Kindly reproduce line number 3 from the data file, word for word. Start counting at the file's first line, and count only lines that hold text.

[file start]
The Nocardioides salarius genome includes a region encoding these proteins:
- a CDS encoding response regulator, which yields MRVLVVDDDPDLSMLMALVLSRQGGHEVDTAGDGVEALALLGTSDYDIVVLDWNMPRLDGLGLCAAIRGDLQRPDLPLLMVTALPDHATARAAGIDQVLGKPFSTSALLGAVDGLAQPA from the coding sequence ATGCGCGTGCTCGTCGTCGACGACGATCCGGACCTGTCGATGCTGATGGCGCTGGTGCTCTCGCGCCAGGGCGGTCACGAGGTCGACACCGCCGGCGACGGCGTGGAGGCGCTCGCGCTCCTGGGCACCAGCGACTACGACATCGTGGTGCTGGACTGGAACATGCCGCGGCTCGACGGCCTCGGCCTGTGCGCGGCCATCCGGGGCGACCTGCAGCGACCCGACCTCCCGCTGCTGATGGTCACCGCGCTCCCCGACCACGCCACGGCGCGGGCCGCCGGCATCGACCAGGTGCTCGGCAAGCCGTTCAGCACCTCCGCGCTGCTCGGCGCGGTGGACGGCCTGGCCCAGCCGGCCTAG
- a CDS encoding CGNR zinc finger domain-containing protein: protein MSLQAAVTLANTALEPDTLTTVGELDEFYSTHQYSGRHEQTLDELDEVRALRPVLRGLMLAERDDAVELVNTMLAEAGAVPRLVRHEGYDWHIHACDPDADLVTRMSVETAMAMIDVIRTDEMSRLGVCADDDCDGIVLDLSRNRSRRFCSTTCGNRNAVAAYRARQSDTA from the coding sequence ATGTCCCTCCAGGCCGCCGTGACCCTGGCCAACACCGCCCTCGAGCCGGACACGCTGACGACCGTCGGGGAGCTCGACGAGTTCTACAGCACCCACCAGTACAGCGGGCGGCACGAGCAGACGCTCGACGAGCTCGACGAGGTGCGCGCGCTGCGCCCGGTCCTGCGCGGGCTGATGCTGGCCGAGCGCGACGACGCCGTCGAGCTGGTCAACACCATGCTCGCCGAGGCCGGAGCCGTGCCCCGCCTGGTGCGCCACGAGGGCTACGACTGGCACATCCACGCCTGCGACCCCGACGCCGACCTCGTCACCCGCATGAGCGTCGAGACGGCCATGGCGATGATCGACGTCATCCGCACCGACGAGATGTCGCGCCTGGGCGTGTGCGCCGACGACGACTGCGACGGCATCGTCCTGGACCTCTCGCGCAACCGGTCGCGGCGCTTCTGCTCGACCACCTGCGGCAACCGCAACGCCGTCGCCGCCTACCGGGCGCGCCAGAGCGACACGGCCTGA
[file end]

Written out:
- a CDS encoding CGNR zinc finger domain-containing protein: protein MSLQAAVTLANTALEPDTLTTVGELDEFYSTHQYSGRHEQTLDELDEVRALRPVLRGLMLAERDDAVELVNTMLAEAGAVPRLVRHEGYDWHIHACDPDADLVTRMSVETAMAMIDVIRTDEMSRLGVCADDDCDGIVLDLSRNRSRRFCSTTCGNRNAVAAYRARQSDTA from the coding sequence ATGTCCCTCCAGGCCGCCGTGACCCTGGCCAACACCGCCCTCGAGCCGGACACGCTGACGACCGTCGGGGAGCTCGACGAGTTCTACAGCACCCACCAGTACAGCGGGCGGCACGAGCAGACGCTCGACGAGCTCGACGAGGTGCGCGCGCTGCGCCCGGTCCTGCGCGGGCTGATGCTGGCCGAGCGCGACGACGCCGTCGAGCTGGTCAACACCATGCTCGCCGAGGCCGGAGCCGTGCCCCGCCTGGTGCGCCACGAGGGCTACGACTGGCACATCCACGCCTGCGACCCCGACGCCGACCTCGTCACCCGCATGAGCGTCGAGACGGCCATGGCGATGATCGACGTCATCCGCACCGACGAGATGTCGCGCCTGGGCGTGTGCGCCGACGACGACTGCGACGGCATCGTCCTGGACCTCTCGCGCAACCGGTCGCGGCGCTTCTGCTCGACCACCTGCGGCAACCGCAACGCCGTCGCCGCCTACCGGGCGCGCCAGAGCGACACGGCCTGA